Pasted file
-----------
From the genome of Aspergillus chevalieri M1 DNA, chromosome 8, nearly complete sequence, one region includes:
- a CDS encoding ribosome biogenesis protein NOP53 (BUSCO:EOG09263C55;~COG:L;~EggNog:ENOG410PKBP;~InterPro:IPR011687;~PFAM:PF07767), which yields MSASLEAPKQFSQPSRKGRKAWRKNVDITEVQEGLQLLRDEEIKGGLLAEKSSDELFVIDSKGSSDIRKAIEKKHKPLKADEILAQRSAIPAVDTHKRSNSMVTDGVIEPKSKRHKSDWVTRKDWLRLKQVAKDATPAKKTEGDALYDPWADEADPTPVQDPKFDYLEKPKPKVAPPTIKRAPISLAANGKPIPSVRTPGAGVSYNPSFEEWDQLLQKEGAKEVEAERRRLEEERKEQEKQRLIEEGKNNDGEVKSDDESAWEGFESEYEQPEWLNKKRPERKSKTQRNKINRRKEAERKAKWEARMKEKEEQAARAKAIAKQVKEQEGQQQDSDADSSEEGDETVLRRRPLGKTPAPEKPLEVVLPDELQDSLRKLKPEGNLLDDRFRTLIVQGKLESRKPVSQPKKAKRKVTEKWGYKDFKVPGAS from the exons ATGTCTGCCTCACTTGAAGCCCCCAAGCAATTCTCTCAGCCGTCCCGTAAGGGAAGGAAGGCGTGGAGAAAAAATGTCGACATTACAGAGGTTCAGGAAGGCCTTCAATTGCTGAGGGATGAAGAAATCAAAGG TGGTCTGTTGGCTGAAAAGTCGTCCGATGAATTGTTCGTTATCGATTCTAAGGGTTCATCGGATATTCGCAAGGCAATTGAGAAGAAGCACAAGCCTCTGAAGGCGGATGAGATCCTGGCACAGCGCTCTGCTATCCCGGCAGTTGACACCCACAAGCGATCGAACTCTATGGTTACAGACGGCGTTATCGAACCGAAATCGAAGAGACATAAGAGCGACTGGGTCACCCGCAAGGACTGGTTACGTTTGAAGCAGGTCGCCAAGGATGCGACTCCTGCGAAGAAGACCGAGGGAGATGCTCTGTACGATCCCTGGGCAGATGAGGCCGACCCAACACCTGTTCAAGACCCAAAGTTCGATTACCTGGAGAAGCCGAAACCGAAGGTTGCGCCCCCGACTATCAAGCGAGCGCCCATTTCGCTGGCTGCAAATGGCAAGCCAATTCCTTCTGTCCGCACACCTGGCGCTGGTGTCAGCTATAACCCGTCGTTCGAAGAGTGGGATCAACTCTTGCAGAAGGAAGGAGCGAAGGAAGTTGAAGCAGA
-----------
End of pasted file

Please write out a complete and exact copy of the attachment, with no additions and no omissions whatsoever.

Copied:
From the genome of Aspergillus chevalieri M1 DNA, chromosome 8, nearly complete sequence, one region includes:
- a CDS encoding ribosome biogenesis protein NOP53 (BUSCO:EOG09263C55;~COG:L;~EggNog:ENOG410PKBP;~InterPro:IPR011687;~PFAM:PF07767), which yields MSASLEAPKQFSQPSRKGRKAWRKNVDITEVQEGLQLLRDEEIKGGLLAEKSSDELFVIDSKGSSDIRKAIEKKHKPLKADEILAQRSAIPAVDTHKRSNSMVTDGVIEPKSKRHKSDWVTRKDWLRLKQVAKDATPAKKTEGDALYDPWADEADPTPVQDPKFDYLEKPKPKVAPPTIKRAPISLAANGKPIPSVRTPGAGVSYNPSFEEWDQLLQKEGAKEVEAERRRLEEERKEQEKQRLIEEGKNNDGEVKSDDESAWEGFESEYEQPEWLNKKRPERKSKTQRNKINRRKEAERKAKWEARMKEKEEQAARAKAIAKQVKEQEGQQQDSDADSSEEGDETVLRRRPLGKTPAPEKPLEVVLPDELQDSLRKLKPEGNLLDDRFRTLIVQGKLESRKPVSQPKKAKRKVTEKWGYKDFKVPGAS from the exons ATGTCTGCCTCACTTGAAGCCCCCAAGCAATTCTCTCAGCCGTCCCGTAAGGGAAGGAAGGCGTGGAGAAAAAATGTCGACATTACAGAGGTTCAGGAAGGCCTTCAATTGCTGAGGGATGAAGAAATCAAAGG TGGTCTGTTGGCTGAAAAGTCGTCCGATGAATTGTTCGTTATCGATTCTAAGGGTTCATCGGATATTCGCAAGGCAATTGAGAAGAAGCACAAGCCTCTGAAGGCGGATGAGATCCTGGCACAGCGCTCTGCTATCCCGGCAGTTGACACCCACAAGCGATCGAACTCTATGGTTACAGACGGCGTTATCGAACCGAAATCGAAGAGACATAAGAGCGACTGGGTCACCCGCAAGGACTGGTTACGTTTGAAGCAGGTCGCCAAGGATGCGACTCCTGCGAAGAAGACCGAGGGAGATGCTCTGTACGATCCCTGGGCAGATGAGGCCGACCCAACACCTGTTCAAGACCCAAAGTTCGATTACCTGGAGAAGCCGAAACCGAAGGTTGCGCCCCCGACTATCAAGCGAGCGCCCATTTCGCTGGCTGCAAATGGCAAGCCAATTCCTTCTGTCCGCACACCTGGCGCTGGTGTCAGCTATAACCCGTCGTTCGAAGAGTGGGATCAACTCTTGCAGAAGGAAGGAGCGAAGGAAGTTGAAGCAGA